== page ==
Implications of Poorly Drafted Contract Documents

Poorly drafted contract documents are often the source of claims. If they contain contradictions or ambiguities, it is natural for each party to interpret the inconsistencies to their advantage, thus giving grounds for contention and dispute.

One of our distance-learning students recently asked for my opinion on the following case and I thought it would be worth sharing. The student’s description was as follows:

‘Although it was understood by the parties that the contract was to be a lump sum price, clause 14.1 of FIDIC Red Book in the conditions of contract was not amended to reflect this (Note: the un-amended FIDIC Red Book includes for the Works to be remeasured). In various other places such as the contract agreement, the letter of intent and the cover page, it clearly says that the type of contract is a lump sum. Our client’s auditors have issued a report to the client that the contractor may dispute the type of contract in the future.

The client now wants the contract amended and is seeking our own and legal advice. The lawyers have advised the Client to replace the Red Book with the Yellow Book, to which we responded back to the client that this ridiculous because, whilst the Yellow Book is for a lump sum price, it is also for design and build, which does not apply to this project’.

This is a perfect example of poor contract admin. If you do not put the effort into getting the contract right in the first place, the likelihood of claims and disputes is increased. Questions have to be asked about the consultant and client’s procedures here.

It is easy to see how contention could arise here. If the Contractor considered that a re-measurement would put him at a financial advantage, he could argue that the conditions of contract should be applied. If however, Sub-Clause 1.5 (Priority of Documents) is taken into account, it will be seen that the Contract Agreement and the Letter of Acceptance take precedence over the Particular and General Conditions, so consequently the lump-sum provisions are applicable. In addition to this, it seems fairly obvious that at the time of tender, the intention was to enter into a lump-sum contract.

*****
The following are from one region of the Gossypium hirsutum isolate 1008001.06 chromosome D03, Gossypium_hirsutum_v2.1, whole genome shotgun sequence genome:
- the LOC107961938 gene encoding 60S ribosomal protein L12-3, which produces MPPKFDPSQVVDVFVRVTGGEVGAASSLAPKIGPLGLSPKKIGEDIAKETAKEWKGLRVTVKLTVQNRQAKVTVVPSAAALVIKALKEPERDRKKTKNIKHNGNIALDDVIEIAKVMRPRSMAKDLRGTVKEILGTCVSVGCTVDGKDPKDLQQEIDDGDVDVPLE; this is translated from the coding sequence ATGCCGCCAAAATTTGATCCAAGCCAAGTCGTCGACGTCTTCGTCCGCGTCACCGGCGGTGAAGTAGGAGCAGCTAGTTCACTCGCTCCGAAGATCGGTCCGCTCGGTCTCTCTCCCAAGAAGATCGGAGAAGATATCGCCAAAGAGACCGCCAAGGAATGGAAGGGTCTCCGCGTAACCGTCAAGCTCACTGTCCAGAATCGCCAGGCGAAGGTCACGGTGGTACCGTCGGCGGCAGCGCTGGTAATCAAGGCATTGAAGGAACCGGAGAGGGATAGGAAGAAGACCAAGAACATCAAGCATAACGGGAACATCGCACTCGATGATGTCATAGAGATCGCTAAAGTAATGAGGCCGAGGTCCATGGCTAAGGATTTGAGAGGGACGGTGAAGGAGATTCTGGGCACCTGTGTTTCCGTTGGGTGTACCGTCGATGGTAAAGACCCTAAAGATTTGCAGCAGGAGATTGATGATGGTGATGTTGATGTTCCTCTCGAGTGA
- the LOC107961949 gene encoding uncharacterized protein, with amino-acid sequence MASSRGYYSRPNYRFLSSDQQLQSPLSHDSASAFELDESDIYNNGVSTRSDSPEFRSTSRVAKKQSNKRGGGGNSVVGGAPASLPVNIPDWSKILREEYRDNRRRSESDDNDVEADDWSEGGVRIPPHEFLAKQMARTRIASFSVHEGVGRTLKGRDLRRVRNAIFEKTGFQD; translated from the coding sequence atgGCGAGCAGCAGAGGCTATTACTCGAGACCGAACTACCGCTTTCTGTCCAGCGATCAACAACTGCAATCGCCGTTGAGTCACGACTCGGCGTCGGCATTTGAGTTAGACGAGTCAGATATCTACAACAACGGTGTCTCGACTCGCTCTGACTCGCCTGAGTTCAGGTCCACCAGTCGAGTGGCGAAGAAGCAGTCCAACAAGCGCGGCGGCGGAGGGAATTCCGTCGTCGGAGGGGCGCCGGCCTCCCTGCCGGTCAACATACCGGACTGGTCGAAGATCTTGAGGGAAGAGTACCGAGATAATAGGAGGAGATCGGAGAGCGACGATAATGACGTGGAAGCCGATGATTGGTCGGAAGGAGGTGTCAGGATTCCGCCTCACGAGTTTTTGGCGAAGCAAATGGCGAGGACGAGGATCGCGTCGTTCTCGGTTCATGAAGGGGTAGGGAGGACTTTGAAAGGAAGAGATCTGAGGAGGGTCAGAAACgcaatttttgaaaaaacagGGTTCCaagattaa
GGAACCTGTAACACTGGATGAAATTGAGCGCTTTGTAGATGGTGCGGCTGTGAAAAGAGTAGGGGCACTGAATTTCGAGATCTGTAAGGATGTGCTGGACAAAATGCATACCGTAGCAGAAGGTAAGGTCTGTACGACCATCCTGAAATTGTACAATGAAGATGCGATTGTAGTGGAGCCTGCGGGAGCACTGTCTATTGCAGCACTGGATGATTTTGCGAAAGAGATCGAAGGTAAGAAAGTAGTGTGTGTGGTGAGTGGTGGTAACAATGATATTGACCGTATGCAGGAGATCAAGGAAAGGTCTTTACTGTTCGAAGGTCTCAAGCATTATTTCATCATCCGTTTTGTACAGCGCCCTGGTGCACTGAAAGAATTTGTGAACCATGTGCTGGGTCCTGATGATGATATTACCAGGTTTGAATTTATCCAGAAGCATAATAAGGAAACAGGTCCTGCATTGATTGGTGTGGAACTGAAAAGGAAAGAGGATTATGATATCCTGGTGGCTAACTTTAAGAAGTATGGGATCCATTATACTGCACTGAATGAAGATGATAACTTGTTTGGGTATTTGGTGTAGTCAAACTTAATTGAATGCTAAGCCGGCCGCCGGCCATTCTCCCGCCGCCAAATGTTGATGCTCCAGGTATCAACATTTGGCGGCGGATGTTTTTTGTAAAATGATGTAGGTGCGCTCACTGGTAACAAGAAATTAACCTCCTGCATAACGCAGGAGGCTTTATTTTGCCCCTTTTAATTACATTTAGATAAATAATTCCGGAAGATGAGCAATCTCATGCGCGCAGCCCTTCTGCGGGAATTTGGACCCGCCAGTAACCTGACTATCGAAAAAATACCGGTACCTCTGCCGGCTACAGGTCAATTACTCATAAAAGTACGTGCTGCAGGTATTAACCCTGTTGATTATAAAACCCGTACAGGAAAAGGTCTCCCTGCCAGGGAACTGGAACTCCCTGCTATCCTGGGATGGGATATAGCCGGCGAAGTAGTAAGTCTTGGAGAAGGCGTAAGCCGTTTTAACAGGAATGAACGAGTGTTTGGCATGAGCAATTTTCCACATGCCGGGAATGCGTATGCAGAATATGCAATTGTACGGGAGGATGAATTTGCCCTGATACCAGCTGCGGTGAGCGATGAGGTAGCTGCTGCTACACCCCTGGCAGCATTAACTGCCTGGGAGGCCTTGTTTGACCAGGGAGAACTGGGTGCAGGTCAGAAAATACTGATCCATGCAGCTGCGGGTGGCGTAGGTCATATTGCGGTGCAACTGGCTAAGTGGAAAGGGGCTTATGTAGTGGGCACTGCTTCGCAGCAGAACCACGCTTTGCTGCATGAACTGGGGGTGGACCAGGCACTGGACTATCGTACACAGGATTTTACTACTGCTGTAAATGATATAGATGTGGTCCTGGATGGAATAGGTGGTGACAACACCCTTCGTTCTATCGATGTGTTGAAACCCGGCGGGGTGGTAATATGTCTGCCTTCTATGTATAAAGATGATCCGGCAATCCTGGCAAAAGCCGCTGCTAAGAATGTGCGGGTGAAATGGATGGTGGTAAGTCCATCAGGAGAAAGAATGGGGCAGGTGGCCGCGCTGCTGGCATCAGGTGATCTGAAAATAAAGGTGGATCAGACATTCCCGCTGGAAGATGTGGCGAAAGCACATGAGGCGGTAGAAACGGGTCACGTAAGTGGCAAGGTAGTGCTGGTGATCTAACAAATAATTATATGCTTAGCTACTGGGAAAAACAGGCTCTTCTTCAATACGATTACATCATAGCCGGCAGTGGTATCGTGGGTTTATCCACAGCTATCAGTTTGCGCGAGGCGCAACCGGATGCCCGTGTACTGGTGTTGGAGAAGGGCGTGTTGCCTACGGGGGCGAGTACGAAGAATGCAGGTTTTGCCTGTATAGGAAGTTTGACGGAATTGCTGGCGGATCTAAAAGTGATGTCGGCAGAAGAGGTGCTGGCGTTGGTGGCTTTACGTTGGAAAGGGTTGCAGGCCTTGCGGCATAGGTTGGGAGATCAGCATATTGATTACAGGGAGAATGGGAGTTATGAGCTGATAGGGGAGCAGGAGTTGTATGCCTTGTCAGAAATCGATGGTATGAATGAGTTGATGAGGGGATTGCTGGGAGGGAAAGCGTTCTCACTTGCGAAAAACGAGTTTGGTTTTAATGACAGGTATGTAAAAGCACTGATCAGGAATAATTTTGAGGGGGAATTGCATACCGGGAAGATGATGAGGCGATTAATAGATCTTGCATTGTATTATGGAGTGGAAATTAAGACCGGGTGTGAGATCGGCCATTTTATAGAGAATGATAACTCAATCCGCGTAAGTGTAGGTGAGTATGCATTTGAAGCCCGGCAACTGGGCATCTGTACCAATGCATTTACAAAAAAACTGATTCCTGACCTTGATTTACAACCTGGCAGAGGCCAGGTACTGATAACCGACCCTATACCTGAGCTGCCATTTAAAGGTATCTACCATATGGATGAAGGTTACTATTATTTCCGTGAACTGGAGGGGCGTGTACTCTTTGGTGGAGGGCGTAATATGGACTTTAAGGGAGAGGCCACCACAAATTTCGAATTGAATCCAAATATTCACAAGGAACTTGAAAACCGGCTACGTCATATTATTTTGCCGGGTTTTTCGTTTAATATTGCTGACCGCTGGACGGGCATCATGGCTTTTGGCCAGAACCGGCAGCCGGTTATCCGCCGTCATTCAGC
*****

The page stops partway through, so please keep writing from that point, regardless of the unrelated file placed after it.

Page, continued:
In order to resolve the matter, I would suggest that a contract amendment be proposed to the Contractor. This could involve substituting the Clause 14 wording from the Red Book with that of the Yellow Book and would neatly change the remeasurable contract to a lump sum without changing the whole contract from a construct only to a design and build as suggested by the lawyers. If the Contractor objects to this, then Sub-Clause 1.5 (Priority of Documents) could be used to argue the case.

It took me about five minutes to come up with this solution. I wonder how much the lawyers charged the client for proposing their totally uninformed and unworkable solution?

What’s your opinion?